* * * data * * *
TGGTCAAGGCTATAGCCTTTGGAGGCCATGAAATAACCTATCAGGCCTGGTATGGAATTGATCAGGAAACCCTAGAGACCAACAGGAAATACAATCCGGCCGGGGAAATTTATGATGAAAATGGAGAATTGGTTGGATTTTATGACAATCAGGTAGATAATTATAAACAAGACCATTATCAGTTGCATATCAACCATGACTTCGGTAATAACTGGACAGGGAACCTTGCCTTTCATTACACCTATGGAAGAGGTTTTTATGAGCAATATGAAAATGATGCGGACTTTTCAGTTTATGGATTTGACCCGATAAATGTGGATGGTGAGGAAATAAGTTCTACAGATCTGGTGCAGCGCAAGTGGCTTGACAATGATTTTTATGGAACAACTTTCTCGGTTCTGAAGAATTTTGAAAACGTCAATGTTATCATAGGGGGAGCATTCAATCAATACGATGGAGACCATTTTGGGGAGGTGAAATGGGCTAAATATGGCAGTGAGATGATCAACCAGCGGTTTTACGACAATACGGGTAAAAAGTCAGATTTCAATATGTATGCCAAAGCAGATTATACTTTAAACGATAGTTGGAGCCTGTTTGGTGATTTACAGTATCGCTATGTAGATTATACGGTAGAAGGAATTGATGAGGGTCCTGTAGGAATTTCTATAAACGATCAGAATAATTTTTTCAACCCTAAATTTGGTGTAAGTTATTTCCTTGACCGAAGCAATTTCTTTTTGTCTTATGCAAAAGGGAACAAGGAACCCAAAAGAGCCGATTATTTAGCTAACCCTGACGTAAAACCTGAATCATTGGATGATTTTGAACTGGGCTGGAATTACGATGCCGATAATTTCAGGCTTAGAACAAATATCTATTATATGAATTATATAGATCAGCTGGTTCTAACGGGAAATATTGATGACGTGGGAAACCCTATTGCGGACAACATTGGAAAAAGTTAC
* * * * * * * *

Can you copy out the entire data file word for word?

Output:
TGGTCAAGGCTATAGCCTTTGGAGGCCATGAAATAACCTATCAGGCCTGGTATGGAATTGATCAGGAAACCCTAGAGACCAACAGGAAATACAATCCGGCCGGGGAAATTTATGATGAAAATGGAGAATTGGTTGGATTTTATGACAATCAGGTAGATAATTATAAACAAGACCATTATCAGTTGCATATCAACCATGACTTCGGTAATAACTGGACAGGGAACCTTGCCTTTCATTACACCTATGGAAGAGGTTTTTATGAGCAATATGAAAATGATGCGGACTTTTCAGTTTATGGATTTGACCCGATAAATGTGGATGGTGAGGAAATAAGTTCTACAGATCTGGTGCAGCGCAAGTGGCTTGACAATGATTTTTATGGAACAACTTTCTCGGTTCTGAAGAATTTTGAAAACGTCAATGTTATCATAGGGGGAGCATTCAATCAATACGATGGAGACCATTTTGGGGAGGTGAAATGGGCTAAATATGGCAGTGAGATGATCAACCAGCGGTTTTACGACAATACGGGTAAAAAGTCAGATTTCAATATGTATGCCAAAGCAGATTATACTTTAAACGATAGTTGGAGCCTGTTTGGTGATTTACAGTATCGCTATGTAGATTATACGGTAGAAGGAATTGATGAGGGTCCTGTAGGAATTTCTATAAACGATCAGAATAATTTTTTCAACCCTAAATTTGGTGTAAGTTATTTCCTTGACCGAAGCAATTTCTTTTTGTCTTATGCAAAAGGGAACAAGGAACCCAAAAGAGCCGATTATTTAGCTAACCCTGACGTAAAACCTGAATCATTGGATGATTTTGAACTGGGCTGGAATTACGATGCCGATAATTTCAGGCTTAGAACAAATATCTATTATATGAATTATATAGATCAGCTGGTTCTAACGGGAAATATTGATGACGTGGGAAACCCTATTGCGGACAACATTGGAAAAAGTTAC